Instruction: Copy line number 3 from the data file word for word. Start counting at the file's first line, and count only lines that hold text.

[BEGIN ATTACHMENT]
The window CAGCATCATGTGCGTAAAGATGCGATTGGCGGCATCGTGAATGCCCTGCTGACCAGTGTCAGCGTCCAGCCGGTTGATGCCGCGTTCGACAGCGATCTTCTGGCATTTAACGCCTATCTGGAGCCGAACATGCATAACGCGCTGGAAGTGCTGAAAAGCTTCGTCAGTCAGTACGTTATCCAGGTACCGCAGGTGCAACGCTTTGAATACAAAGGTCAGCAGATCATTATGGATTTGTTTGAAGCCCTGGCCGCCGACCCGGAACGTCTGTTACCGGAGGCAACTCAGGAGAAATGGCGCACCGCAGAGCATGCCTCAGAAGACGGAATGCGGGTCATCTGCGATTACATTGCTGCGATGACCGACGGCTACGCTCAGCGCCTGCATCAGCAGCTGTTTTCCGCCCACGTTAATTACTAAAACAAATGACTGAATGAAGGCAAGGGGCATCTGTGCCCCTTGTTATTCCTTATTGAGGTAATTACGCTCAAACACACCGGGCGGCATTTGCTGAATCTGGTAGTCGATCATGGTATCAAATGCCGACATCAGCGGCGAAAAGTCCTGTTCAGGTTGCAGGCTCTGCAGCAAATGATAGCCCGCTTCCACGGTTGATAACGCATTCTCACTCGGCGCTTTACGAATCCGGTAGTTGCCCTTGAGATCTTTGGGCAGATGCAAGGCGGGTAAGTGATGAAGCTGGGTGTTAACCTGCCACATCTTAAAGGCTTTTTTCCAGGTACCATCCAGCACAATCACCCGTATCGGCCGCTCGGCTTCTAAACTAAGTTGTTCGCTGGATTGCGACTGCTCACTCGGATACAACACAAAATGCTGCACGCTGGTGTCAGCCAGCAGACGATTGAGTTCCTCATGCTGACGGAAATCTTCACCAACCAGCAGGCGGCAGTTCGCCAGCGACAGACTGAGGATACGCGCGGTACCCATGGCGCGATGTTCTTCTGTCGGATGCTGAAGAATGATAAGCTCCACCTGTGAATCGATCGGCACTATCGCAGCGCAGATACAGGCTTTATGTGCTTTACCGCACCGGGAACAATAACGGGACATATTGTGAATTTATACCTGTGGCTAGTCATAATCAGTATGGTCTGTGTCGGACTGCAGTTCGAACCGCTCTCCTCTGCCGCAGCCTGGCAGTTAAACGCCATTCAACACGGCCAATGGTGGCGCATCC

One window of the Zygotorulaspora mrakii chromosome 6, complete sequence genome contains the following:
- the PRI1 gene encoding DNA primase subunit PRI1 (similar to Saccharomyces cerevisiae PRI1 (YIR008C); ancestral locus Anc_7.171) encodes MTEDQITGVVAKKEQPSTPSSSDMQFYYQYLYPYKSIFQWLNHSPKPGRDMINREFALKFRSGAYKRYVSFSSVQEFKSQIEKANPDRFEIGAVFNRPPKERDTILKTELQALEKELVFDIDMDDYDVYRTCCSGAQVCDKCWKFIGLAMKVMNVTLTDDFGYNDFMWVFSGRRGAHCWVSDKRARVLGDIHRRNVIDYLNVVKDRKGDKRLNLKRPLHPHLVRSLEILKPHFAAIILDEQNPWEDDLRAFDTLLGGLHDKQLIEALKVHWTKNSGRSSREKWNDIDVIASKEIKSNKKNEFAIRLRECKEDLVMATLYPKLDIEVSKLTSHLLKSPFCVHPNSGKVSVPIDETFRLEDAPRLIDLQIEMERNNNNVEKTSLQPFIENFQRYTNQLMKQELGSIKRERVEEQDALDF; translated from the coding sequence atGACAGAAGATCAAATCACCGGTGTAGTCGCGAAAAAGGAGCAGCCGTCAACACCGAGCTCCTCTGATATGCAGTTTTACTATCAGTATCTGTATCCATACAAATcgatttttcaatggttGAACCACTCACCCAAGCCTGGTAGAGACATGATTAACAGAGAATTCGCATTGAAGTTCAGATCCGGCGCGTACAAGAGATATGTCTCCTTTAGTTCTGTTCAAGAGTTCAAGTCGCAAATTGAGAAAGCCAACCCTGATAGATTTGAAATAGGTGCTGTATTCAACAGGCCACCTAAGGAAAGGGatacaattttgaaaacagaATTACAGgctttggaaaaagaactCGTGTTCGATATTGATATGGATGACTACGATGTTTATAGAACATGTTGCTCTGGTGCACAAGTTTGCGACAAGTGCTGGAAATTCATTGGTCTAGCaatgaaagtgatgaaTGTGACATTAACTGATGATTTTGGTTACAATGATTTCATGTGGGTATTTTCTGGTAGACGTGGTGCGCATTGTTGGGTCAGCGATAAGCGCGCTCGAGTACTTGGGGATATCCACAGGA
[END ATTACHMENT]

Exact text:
- the PRI1 gene encoding DNA primase subunit PRI1 (similar to Saccharomyces cerevisiae PRI1 (YIR008C); ancestral locus Anc_7.171) encodes MTEDQITGVVAKKEQPSTPSSSDMQFYYQYLYPYKSIFQWLNHSPKPGRDMINREFALKFRSGAYKRYVSFSSVQEFKSQIEKANPDRFEIGAVFNRPPKERDTILKTELQALEKELVFDIDMDDYDVYRTCCSGAQVCDKCWKFIGLAMKVMNVTLTDDFGYNDFMWVFSGRRGAHCWVSDKRARVLGDIHRRNVIDYLNVVKDRKGDKRLNLKRPLHPHLVRSLEILKPHFAAIILDEQNPWEDDLRAFDTLLGGLHDKQLIEALKVHWTKNSGRSSREKWNDIDVIASKEIKSNKKNEFAIRLRECKEDLVMATLYPKLDIEVSKLTSHLLKSPFCVHPNSGKVSVPIDETFRLEDAPRLIDLQIEMERNNNNVEKTSLQPFIENFQRYTNQLMKQELGSIKRERVEEQDALDF; translated from the coding sequence atGACAGAAGATCAAATCACCGGTGTAGTCGCGAAAAAGGAGCAGCCGTCAACACCGAGCTCCTCTGATATGCAGTTTTACTATCAGTATCTGTATCCATACAAATcgatttttcaatggttGAACCACTCACCCAAGCCTGGTAGAGACATGATTAACAGAGAATTCGCATTGAAGTTCAGATCCGGCGCGTACAAGAGATATGTCTCCTTTAGTTCTGTTCAAGAGTTCAAGTCGCAAATTGAGAAAGCCAACCCTGATAGATTTGAAATAGGTGCTGTATTCAACAGGCCACCTAAGGAAAGGGatacaattttgaaaacagaATTACAGgctttggaaaaagaactCGTGTTCGATATTGATATGGATGACTACGATGTTTATAGAACATGTTGCTCTGGTGCACAAGTTTGCGACAAGTGCTGGAAATTCATTGGTCTAGCaatgaaagtgatgaaTGTGACATTAACTGATGATTTTGGTTACAATGATTTCATGTGGGTATTTTCTGGTAGACGTGGTGCGCATTGTTGGGTCAGCGATAAGCGCGCTCGAGTACTTGGGGATATCCACAGGA